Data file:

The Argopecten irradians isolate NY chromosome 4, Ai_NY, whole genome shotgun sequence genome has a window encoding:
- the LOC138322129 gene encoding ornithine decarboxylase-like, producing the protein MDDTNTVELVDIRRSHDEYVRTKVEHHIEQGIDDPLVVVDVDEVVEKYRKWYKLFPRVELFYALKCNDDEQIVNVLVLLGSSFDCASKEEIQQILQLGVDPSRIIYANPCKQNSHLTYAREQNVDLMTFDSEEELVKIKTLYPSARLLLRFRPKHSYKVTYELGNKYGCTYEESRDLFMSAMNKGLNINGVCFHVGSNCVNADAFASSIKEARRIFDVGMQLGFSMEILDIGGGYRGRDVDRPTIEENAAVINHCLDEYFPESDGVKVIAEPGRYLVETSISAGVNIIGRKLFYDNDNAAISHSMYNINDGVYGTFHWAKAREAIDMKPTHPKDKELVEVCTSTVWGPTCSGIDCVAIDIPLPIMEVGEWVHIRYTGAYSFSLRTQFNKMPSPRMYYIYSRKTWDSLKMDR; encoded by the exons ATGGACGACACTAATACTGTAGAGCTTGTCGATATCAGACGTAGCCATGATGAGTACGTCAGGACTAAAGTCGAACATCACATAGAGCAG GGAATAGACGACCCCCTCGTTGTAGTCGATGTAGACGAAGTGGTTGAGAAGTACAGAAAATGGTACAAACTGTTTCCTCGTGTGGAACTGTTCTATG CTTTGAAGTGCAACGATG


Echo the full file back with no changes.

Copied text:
The Argopecten irradians isolate NY chromosome 4, Ai_NY, whole genome shotgun sequence genome has a window encoding:
- the LOC138322129 gene encoding ornithine decarboxylase-like, producing the protein MDDTNTVELVDIRRSHDEYVRTKVEHHIEQGIDDPLVVVDVDEVVEKYRKWYKLFPRVELFYALKCNDDEQIVNVLVLLGSSFDCASKEEIQQILQLGVDPSRIIYANPCKQNSHLTYAREQNVDLMTFDSEEELVKIKTLYPSARLLLRFRPKHSYKVTYELGNKYGCTYEESRDLFMSAMNKGLNINGVCFHVGSNCVNADAFASSIKEARRIFDVGMQLGFSMEILDIGGGYRGRDVDRPTIEENAAVINHCLDEYFPESDGVKVIAEPGRYLVETSISAGVNIIGRKLFYDNDNAAISHSMYNINDGVYGTFHWAKAREAIDMKPTHPKDKELVEVCTSTVWGPTCSGIDCVAIDIPLPIMEVGEWVHIRYTGAYSFSLRTQFNKMPSPRMYYIYSRKTWDSLKMDR; encoded by the exons ATGGACGACACTAATACTGTAGAGCTTGTCGATATCAGACGTAGCCATGATGAGTACGTCAGGACTAAAGTCGAACATCACATAGAGCAG GGAATAGACGACCCCCTCGTTGTAGTCGATGTAGACGAAGTGGTTGAGAAGTACAGAAAATGGTACAAACTGTTTCCTCGTGTGGAACTGTTCTATG CTTTGAAGTGCAACGATG